Mellowtoy: Lies
Written by Lauri Lindqvist    Tuesday, 05 May 2015 07:14    PDF Print E-mail

This is melodic metalcore with an Italian touch - produced by none other than Marco Coti Zelati, bassist and songwriter of Lacuna Coil, and the influence shows, from the haunting guitar of the intro, to the anguished-clean choruses of "Lies", to the otherworldly lead guitar underlaid with churning bass in “Destroy Yourself,” and so on. There are also notes of Nickelback singer Chad Kroeger in the gritty-clean choruses of "Visions" and during several other moments on the album where the intensity drops down to hard rock levels, and even some pop-punk whoa-whoa’s in “A Letter from the Past.” Mostly, however, the songs follow the standard melodic metalcore formula of alternating harsh and heavy with clean and melodic.

Notably, Mellowtoy doesn’t compromise on either of these fronts. The screamed vocals (done by Matt Massa) are laced with as much anger as any punk band, sometimes dropping into more of a deathcore roar. In the hardcore segments, simple but heavy riffs pummel the ears. The clean vocals (done by Emiliano Camellini) are emotive, but with a gruffness that keeps the angst in check. While most of the guitar melodies, even in the big choruses, are restrained and a bit spacy in the vein of Lacuna Coil, they still provide a contrast with the more aggressive hardcore parts, just a reflective rather than bombastic one.

Contrast is the name of the game on this album, what with the mix of varying - and unadulterated - styles. “Dead Colours” actually seems to feature clean vocals from both vocalists trading lines back and forth, as well as overlapping harsh and clean vocals (something that ends up happening on most of the songs). In “Faded Promises,” a catchy pop-like vocal and guitar hook alternates with hammering riffs and punkish screaming. Guest vocalist Cristian Machado of Ill Niño adds some extra brutality to the song “Chain Reaction” with demonic screams and low growls. The contribution of Paolo Colavolpe of Destrage to “Bright New World” is less obvious; I think he does some clean vocals in the chorus, but I can’t really tell.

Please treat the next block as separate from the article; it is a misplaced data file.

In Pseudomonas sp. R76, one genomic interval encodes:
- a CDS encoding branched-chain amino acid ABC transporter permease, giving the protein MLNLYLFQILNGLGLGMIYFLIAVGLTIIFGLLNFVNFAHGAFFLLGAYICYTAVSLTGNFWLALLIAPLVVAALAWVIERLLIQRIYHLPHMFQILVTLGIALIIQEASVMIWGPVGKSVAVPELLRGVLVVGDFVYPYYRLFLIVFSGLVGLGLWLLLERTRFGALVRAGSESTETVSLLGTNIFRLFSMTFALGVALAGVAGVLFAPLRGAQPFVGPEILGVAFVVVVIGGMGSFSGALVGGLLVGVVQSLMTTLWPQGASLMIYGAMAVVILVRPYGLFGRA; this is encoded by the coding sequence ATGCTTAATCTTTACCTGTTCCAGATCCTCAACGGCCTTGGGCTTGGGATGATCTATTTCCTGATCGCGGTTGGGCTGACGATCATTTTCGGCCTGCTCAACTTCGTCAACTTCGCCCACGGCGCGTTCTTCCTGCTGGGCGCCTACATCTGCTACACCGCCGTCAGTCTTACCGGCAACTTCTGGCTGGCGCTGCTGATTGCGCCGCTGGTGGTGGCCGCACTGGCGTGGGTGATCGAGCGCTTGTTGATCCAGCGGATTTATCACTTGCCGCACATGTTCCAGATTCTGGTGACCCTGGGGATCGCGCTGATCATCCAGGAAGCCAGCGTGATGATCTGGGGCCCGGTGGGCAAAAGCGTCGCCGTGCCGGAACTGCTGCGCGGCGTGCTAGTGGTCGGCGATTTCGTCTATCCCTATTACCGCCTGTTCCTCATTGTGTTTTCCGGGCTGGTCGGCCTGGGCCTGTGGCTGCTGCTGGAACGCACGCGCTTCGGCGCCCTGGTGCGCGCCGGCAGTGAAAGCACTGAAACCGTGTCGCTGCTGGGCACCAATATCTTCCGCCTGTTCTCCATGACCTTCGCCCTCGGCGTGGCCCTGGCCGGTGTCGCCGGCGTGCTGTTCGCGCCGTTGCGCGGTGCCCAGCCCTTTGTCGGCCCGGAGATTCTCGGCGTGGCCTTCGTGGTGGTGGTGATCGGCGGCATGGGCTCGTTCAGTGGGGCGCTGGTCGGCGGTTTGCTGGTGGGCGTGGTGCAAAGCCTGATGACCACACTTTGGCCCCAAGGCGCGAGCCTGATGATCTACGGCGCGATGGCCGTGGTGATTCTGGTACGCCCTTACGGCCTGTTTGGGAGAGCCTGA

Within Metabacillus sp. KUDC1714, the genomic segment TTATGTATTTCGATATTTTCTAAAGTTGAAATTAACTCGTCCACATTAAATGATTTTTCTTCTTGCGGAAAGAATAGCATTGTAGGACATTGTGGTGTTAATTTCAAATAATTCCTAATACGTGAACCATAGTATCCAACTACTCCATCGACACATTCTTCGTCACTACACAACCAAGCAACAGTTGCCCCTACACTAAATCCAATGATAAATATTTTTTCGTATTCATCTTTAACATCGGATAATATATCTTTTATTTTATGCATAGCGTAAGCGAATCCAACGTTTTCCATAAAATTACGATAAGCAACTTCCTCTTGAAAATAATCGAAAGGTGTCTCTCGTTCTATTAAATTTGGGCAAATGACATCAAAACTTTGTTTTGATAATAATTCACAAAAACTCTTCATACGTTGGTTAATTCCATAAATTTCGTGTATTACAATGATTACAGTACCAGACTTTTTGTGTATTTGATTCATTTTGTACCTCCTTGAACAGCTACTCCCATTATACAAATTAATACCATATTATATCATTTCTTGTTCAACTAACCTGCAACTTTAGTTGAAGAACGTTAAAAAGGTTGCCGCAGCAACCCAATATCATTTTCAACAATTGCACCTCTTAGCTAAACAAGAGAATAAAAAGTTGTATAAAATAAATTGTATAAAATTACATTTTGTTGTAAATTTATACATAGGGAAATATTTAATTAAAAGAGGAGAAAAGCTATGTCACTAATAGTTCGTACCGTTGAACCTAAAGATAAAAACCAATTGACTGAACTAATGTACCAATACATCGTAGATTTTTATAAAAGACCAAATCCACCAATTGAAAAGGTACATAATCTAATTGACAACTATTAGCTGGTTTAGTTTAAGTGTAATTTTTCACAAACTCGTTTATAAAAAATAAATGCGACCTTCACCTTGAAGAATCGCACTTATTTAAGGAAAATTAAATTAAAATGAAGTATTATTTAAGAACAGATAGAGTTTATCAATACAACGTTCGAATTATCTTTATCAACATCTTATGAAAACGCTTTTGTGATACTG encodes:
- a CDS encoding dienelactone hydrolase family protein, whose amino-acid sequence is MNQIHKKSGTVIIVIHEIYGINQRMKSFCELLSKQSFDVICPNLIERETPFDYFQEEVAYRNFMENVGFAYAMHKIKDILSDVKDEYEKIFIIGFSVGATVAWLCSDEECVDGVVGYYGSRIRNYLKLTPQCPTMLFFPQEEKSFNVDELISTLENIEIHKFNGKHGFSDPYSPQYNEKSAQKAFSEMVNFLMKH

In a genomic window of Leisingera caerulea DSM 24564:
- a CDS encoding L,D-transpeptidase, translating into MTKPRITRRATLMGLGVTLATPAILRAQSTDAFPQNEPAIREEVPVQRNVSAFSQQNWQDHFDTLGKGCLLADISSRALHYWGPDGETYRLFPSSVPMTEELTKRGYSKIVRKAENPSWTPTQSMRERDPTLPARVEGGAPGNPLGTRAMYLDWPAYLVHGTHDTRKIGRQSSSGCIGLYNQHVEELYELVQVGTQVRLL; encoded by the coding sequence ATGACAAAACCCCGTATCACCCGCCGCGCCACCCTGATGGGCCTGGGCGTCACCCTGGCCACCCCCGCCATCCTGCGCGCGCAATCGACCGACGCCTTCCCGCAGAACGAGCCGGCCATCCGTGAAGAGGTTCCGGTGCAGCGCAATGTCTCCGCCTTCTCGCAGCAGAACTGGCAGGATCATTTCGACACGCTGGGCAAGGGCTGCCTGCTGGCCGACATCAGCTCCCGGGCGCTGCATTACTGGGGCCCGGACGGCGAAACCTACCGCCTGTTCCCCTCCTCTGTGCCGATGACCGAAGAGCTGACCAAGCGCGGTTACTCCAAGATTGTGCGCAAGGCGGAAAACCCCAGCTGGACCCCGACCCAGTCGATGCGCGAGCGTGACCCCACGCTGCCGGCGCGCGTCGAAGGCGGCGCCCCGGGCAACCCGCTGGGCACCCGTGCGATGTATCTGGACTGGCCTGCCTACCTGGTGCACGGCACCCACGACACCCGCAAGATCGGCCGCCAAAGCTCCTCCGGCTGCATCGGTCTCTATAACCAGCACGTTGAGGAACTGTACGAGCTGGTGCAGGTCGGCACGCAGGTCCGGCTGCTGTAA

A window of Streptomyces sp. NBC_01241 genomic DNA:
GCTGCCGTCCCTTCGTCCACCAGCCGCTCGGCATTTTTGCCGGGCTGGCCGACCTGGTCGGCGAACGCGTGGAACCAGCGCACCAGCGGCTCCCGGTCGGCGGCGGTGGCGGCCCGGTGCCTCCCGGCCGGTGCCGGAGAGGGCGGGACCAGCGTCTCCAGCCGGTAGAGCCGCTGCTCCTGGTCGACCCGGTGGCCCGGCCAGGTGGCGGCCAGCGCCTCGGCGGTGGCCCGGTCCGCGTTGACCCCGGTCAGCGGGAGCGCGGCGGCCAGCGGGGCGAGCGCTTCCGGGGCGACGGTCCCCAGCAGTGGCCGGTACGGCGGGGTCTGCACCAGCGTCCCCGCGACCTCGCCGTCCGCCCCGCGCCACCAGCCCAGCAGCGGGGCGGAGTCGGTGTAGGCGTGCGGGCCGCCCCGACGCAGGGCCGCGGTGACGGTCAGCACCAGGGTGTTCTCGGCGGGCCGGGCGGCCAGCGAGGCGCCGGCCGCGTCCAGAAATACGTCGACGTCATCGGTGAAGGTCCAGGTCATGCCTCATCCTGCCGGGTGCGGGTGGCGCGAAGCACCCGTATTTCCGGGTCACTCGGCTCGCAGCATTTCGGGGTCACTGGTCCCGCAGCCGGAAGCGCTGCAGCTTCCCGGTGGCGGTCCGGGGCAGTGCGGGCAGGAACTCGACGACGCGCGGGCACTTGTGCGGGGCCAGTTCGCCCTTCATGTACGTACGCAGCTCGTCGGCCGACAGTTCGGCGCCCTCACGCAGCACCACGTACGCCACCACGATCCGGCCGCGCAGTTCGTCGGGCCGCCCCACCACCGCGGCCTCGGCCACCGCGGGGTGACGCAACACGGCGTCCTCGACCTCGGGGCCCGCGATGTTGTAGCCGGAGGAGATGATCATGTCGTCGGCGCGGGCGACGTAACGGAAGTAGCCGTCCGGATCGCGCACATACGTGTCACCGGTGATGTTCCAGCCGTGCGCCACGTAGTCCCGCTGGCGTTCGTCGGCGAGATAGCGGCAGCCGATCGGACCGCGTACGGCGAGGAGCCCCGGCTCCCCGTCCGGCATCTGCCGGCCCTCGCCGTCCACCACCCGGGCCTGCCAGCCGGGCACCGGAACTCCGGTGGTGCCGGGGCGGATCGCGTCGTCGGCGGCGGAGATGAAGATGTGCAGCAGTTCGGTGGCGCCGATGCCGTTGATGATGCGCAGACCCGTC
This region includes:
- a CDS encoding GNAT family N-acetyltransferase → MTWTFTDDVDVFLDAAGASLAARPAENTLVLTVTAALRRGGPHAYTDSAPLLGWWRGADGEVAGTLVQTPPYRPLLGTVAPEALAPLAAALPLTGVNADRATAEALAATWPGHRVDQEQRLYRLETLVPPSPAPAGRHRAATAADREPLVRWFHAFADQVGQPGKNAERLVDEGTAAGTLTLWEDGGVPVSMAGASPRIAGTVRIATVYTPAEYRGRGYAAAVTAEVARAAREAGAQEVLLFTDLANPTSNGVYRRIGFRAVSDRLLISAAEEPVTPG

As a fan of Lacuna Coil, I can’t help but be drawn in by the similar feel of the guitars and vocals in the more melodic parts of this album. But I also like that the band hasn't compromised the in-your-face nature of the hardcore parts. They’re punching some much needed life back into the genre of metalcore.

10 Years: From Birth to Burial
Written by Karie Okerstrom    Saturday, 25 April 2015 08:32    PDF Print E-mail

Prog-metal veterans 10 Years are back with a vengeance. Their latest release, From Birth to Burial, is the band's seventh and possibly most anticipated release to date following the success of their last record, Minus the Machine. Alternative metal and progressive metal fans around the world will be chomping at the bit to get a hold of this one as 10 Years crosses between genres throughout the record.

Stone Sour: Meanwhile In Burbank
Written by Ashley Wilcox    Thursday, 23 April 2015 06:06    PDF Print E-mail

Stone Sour needs no introduction. I would love to start this off with a great, thoughtful bio for the band and their accomplishments, but this is Corey Taylor. What could I possible tell you that you didn't already know?

I Prevail: Heart vs. Mind
Written by Sue Hodges Grant    Sunday, 19 April 2015 18:54    PDF Print E-mail

Motor City’s metalcore mavericks, I Prevail, pulled off a stunning hat trick at the close of 2014 with the bombastic and brutal cover of Taylor Swift’s “Blank Space.” The pop princess’s tune was transformed into a melodic metalcore masterpiece and introduced the then-unknown quartet to post-hardcore fans. The accompanying video to the cover song went viral and has garnered over 8 million views on YouTube. Then came the band’s debut, seven-song release, Heart vs. Mind, and these newcomers shook the metalcore foundations.

Van Halen: Tokyo Dome Live In Concert
Written by Steve Wass    Tuesday, 14 April 2015 14:57    PDF Print E-mail

Recorded June 21, 2013, in Japan, Van Halen’s first official live recording with “Diamond” David Lee Roth on vocals is a bit of a vomit-inducing roller coaster ride. Perhaps you've heard ex-Van Halen singer Sammy Hagar’s recent comments about the “roughness” of Dave’s vocals on this release. Unfortunately, he’s not entirely wrong as we start the album off with Dave almost “Vince Neil”ing his way through the first two classics: “Unchained” and “Running With the Devil.” I say almost because he seems to actually say (more spoken word than singing here) all the words, unlike Vince. Dave’s performance gets a bit more consistent on the newer track “She’s the Woman,” and actually keeps up with the music for several songs thereafter.

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